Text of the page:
Magazine article International Trade Forum

Trade, Investment, Development: The EU Perspective on Voluntary Assurance Schemes

Magazine article International Trade Forum

Trade, Investment, Development: The EU Perspective on Voluntary Assurance Schemes

Article excerpt

Sustainable development is at the core of European Union (EU) action both at home and around the word. This is a principle enshrined in the provisions of the EU Treaty and an objective guiding all of our different policies--whether we are working on the internal market, on our relations with partner countries or on global matters.

Trade and investment policy is certainly part of this picture. We want to make the most of the opportunities presented by the tools we develop and implement to support free and fair trade to foster sustainable development within the EU, in our partner countries and the wider world.

PUBLIC POLICIES FOR ECONOMIC GROWTH

This means designing public policies that ensure that economic growth brought by increased trade and investment goes hand in hand with social justice, high labour standards and sustainable environmental practices. We also need to integrate in our action the awareness that trade and investment practices favouring sustainable development arise, not only from government action, but from a shift in the marketplace towards more sustainable products.

In this context, voluntary non-governmental sustainability assurance schemes--such as fair and ethical trade schemes--can be effective in fostering sustainable and inclusive growth by promoting the production, trade, and consumption of sustainable products. They are led by non-governmental actors and bring them toghether:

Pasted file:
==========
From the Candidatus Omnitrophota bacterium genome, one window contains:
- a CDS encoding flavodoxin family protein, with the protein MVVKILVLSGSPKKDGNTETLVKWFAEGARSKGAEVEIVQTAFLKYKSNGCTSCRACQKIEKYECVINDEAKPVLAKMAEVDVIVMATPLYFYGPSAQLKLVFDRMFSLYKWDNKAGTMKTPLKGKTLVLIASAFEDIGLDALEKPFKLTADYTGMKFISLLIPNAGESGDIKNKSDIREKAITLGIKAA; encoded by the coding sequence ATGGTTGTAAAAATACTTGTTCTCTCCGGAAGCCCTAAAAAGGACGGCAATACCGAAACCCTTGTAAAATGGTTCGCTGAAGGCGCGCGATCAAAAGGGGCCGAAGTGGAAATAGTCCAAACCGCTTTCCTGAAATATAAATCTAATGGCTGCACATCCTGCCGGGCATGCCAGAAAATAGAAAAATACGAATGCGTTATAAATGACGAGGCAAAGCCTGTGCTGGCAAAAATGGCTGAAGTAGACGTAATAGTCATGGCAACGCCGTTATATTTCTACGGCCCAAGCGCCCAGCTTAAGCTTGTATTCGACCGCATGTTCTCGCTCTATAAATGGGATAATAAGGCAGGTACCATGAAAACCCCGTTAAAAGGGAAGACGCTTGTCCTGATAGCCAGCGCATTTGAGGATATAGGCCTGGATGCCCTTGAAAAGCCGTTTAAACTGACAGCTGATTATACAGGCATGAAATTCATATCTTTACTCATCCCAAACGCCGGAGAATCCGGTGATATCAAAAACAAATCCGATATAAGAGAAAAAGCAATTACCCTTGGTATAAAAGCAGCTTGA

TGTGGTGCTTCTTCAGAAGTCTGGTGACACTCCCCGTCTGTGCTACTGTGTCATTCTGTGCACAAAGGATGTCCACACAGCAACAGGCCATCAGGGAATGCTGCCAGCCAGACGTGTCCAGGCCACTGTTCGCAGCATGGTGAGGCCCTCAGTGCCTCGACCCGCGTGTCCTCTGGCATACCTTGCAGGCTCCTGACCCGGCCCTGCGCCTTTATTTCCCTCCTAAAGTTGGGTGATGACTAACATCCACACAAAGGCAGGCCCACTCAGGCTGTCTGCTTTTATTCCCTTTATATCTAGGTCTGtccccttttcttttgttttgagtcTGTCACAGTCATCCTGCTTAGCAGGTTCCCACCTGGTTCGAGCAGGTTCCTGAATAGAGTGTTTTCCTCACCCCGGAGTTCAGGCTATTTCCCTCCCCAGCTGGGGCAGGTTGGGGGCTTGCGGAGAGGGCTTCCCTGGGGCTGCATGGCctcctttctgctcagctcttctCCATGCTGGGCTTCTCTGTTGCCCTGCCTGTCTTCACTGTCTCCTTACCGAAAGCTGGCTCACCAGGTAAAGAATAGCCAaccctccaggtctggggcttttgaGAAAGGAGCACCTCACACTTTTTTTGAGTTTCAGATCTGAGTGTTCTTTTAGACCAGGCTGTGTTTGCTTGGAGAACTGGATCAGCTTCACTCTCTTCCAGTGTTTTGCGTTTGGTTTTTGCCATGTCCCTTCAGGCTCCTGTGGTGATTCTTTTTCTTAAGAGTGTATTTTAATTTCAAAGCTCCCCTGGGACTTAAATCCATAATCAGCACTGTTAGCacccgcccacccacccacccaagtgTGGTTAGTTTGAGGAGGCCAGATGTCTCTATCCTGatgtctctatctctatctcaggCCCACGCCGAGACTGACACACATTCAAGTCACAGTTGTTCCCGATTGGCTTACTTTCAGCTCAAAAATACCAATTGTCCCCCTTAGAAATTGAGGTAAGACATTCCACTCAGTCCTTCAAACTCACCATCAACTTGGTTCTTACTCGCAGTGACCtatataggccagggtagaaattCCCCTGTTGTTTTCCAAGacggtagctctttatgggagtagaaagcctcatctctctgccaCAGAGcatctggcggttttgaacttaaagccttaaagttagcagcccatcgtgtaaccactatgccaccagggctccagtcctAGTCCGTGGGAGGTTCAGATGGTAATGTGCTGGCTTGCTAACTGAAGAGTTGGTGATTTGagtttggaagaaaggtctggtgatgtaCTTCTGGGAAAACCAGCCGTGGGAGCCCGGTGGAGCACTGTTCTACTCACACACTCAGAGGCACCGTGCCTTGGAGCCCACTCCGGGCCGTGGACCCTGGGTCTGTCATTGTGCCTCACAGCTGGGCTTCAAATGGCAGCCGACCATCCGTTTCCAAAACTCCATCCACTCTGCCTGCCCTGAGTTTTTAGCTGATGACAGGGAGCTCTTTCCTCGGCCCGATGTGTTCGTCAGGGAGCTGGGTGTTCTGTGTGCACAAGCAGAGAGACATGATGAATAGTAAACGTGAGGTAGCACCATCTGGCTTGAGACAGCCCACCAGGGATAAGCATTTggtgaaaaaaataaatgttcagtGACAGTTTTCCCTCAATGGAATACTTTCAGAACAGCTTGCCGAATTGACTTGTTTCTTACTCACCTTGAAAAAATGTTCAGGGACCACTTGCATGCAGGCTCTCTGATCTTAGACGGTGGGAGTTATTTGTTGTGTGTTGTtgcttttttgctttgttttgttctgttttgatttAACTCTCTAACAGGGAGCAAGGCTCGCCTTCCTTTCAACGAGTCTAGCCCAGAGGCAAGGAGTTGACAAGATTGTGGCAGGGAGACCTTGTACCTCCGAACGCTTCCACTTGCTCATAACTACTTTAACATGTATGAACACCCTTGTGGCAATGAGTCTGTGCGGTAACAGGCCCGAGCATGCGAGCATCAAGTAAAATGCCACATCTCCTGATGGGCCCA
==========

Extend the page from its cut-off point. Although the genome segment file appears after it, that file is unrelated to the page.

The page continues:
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* for producers, participation can be an effective means to differentiate their product and gain price premiums,

* for traders, these initiatives provide a way to integrate societal developments in their business strategies,

* for consumers, they support informed purchasing decisions.

The EU takes the view that a key benefit of non-governmental sustainability schemes rests in the fact they are a market mechanism developed by stakeholders. Still, this does not mean that policymakers cannot be involved: public authorities can also have a role to play in promoting these initiatives and the EU is engaged in doing so.

Focus on this topic is not new. The European Commission issued its first communication on fair-trade schemes in 1999 and followed up on it through both dedicated approaches (*) and as part of its broader trade policy strategy (**).

The EU is now working on renewing its trade and investment strategy to make it relevant to tackling new economic realities. …

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